thanks,
Aaron
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ReturnPathInductance.JPG

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Frank Wiedmann
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Re: Inductor Characterization
Reply #10 - Aug 2nd, 2011, 4:19am
 
aaron_do wrote on Aug 1st, 2011, 6:27pm:
For your point about having a well-defined field configuration, are you basically saying that the ground ring helps to define boundaries for the field?

Yes, and the same applies for the patterned ground shield.

aaron_do wrote on Aug 1st, 2011, 6:27pm:
Just from a academic point of view, I'm wondering does the ring directly add to the measured inductance (see the attachment)? From my understanding, this return path inductance must be de-embedded from the measurement by using open, short, and thru test structures with the same return path.

With permission from Dr. Volker Mühlhaus (http://www.muehlhaus.com/), I have attached the relevant pages from a presentation he gave us a year ago. On page 10, you can see the effect of the ring on the inductance. According to Dr. Mühlhaus, this effect cannot easily be removed by deembedding (see page 9).
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aaron_do
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Re: Inductor Characterization
Reply #11 - Aug 2nd, 2011, 7:43am
 
Hi Frank,


thanks for the reply. I'm afraid you have misunderstood my question. I understand that unwanted coupling to the return path will change the value of the measured inductance, as shown in your slides. Based on EM simulations, I know how far the return path should be in order not to significantly degrade my measurement.

From the figures in the slides you posted, the return path for the 25 nH inductor consists of a long path at the top, and a short path at the bottom. In this case, the short path will dominate the inductance of the return path, and it will be extremely small, both due to its short length, and the fact that it is coupled to the feeding lines.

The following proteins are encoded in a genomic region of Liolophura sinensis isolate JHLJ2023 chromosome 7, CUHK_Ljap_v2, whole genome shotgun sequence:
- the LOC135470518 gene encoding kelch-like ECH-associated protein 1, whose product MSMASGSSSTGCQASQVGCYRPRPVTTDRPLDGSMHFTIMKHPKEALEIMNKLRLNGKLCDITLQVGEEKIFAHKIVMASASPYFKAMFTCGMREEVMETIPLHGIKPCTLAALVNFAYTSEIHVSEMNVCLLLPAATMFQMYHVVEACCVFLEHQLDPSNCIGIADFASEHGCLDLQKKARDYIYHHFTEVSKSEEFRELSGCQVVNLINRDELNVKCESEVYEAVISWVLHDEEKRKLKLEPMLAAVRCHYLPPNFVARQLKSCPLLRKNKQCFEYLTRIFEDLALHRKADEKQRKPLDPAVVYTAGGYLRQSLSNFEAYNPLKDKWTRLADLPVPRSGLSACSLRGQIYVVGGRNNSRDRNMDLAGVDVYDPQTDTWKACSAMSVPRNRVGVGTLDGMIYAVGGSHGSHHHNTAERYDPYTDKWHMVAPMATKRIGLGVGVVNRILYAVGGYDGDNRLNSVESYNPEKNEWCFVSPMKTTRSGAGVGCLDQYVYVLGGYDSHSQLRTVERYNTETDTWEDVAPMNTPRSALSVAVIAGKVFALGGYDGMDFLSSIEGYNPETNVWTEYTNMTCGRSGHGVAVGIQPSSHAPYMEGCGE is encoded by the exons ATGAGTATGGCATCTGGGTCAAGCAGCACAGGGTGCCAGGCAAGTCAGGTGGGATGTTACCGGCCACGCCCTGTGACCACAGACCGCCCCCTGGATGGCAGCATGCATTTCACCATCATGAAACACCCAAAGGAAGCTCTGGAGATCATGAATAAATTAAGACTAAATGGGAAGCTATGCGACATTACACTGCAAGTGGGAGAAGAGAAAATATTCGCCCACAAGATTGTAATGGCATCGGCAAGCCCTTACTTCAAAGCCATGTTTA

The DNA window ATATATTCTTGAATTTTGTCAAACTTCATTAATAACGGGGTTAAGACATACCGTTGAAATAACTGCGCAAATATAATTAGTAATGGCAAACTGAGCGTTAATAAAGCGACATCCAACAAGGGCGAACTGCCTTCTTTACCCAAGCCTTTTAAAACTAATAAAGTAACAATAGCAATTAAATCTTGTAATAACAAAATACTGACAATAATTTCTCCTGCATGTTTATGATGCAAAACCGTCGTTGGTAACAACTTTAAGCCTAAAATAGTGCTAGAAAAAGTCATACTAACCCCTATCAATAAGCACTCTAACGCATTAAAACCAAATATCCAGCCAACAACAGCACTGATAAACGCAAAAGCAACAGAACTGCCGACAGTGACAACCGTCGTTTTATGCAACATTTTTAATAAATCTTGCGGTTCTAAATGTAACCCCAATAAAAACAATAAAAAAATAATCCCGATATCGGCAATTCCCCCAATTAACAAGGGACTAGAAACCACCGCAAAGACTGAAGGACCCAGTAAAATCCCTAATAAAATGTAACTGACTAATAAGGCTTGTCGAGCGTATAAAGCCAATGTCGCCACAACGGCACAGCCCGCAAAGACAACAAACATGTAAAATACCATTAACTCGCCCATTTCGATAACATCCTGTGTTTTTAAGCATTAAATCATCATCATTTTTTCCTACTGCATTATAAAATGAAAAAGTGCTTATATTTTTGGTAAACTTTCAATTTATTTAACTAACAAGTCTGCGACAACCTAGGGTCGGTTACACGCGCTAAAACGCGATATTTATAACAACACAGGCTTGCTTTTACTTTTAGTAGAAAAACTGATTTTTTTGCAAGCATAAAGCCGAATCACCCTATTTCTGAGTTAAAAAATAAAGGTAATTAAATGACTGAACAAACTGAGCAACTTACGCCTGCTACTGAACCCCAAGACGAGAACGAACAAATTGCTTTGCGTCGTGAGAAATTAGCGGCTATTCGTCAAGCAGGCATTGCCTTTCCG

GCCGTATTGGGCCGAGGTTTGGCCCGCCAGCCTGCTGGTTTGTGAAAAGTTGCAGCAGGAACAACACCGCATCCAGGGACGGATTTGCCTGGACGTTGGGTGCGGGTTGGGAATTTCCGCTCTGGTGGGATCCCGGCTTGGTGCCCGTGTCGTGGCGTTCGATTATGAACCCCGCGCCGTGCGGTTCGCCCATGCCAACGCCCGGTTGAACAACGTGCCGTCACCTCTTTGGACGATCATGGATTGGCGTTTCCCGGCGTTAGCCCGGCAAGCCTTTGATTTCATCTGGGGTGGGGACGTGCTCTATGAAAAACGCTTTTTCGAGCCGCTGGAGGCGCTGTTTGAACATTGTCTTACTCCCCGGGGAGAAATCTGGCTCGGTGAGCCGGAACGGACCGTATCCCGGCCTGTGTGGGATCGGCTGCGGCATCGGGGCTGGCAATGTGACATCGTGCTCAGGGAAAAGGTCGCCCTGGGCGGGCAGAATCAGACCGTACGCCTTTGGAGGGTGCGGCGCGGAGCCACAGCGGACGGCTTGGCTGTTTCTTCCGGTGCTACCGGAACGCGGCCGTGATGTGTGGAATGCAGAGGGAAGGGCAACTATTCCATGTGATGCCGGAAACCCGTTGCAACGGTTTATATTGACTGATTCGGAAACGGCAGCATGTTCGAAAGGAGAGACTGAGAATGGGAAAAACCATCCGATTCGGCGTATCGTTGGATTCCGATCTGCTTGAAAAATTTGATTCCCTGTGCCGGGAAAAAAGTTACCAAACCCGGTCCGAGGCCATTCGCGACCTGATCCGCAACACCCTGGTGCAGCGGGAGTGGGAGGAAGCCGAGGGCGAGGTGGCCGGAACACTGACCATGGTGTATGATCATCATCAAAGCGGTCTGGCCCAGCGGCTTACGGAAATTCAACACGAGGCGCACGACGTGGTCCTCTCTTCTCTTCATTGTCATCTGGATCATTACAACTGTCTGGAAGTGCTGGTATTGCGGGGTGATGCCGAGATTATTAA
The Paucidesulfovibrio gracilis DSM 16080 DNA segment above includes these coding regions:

In my measurement however, my DUT inductance is very small. I am worried that even such short return path inductance will overwhelm my measurement. So my question is, will my measured inductance actually be the sum of the DUT inductance and the return path inductance. Assume there is no coupling between the DUT and the return path.


regards and thanks for the help,
Aaron
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Frank Wiedmann
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Re: Inductor Characterization
Reply #12 - Aug 2nd, 2011, 8:58am
 
I must admit that I have no experience with this as I have never designed any test structures. Why don't you just simulate your inductor inside the test structure and in the environment in your circuit and see how much of a difference it makes? As I have mentioned several times, I would not use the measured data directly for design anyway but only to verify the setup of the electromagnetic simulation.
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aaron_do
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Re: Inductor Characterization
Reply #13 - Aug 2nd, 2011, 6:47pm
 
Hi Frank,


actually I have run EM simulations on a simple structure to see if the return path inductance directly adds to the DUT inductance. According to my simulations, it didn't, but that may be due to assumptions made by the simulator, such as an infinite ground plane underneath the substrate. I had this discussion with somebody who insisted that the return path's inductance does not add to the DUT inductance, but from my understanding of the measurement, it should. I'm wondering if that person also fell into the trap of seeing no effect because the structures he has used are large compared to the return path. Thanks for your time anyway,


Aaron